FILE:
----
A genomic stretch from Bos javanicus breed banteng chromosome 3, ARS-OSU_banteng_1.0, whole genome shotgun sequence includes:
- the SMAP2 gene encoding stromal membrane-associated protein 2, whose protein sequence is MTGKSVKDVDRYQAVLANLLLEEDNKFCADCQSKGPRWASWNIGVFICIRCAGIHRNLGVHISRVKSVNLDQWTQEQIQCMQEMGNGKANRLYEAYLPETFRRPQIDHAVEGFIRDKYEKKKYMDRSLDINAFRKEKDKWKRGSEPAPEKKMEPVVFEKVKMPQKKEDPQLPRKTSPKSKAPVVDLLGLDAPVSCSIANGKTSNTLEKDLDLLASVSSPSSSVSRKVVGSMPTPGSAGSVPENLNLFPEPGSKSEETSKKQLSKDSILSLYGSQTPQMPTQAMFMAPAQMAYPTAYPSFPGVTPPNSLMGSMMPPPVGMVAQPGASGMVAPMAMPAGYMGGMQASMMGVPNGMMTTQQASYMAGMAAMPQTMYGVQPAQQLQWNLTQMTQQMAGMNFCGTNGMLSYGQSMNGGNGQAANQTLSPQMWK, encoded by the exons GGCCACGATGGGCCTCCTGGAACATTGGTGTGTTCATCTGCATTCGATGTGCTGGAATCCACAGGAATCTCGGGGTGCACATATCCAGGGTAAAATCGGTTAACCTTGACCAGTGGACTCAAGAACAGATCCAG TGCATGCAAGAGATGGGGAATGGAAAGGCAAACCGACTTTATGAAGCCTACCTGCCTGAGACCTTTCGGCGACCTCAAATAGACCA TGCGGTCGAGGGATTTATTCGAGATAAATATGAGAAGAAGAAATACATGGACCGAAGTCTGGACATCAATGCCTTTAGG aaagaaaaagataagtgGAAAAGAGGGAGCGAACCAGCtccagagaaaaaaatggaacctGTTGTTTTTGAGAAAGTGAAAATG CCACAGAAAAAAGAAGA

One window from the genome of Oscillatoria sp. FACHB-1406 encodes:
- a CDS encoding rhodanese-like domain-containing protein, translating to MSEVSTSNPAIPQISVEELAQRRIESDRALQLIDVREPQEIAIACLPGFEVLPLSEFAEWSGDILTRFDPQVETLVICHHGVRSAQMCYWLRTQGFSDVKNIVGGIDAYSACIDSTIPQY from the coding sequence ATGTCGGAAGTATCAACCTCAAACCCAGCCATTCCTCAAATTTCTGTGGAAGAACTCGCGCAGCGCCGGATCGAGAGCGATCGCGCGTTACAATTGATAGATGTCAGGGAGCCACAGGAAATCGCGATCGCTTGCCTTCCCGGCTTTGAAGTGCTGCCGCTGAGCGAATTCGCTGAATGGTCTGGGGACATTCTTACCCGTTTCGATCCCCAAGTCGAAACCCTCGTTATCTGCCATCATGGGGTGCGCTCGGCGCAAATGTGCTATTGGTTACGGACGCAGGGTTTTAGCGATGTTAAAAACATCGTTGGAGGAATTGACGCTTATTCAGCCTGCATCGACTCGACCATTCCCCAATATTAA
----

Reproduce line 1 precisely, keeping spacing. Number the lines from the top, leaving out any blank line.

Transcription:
A genomic stretch from Bos javanicus breed banteng chromosome 3, ARS-OSU_banteng_1.0, whole genome shotgun sequence includes: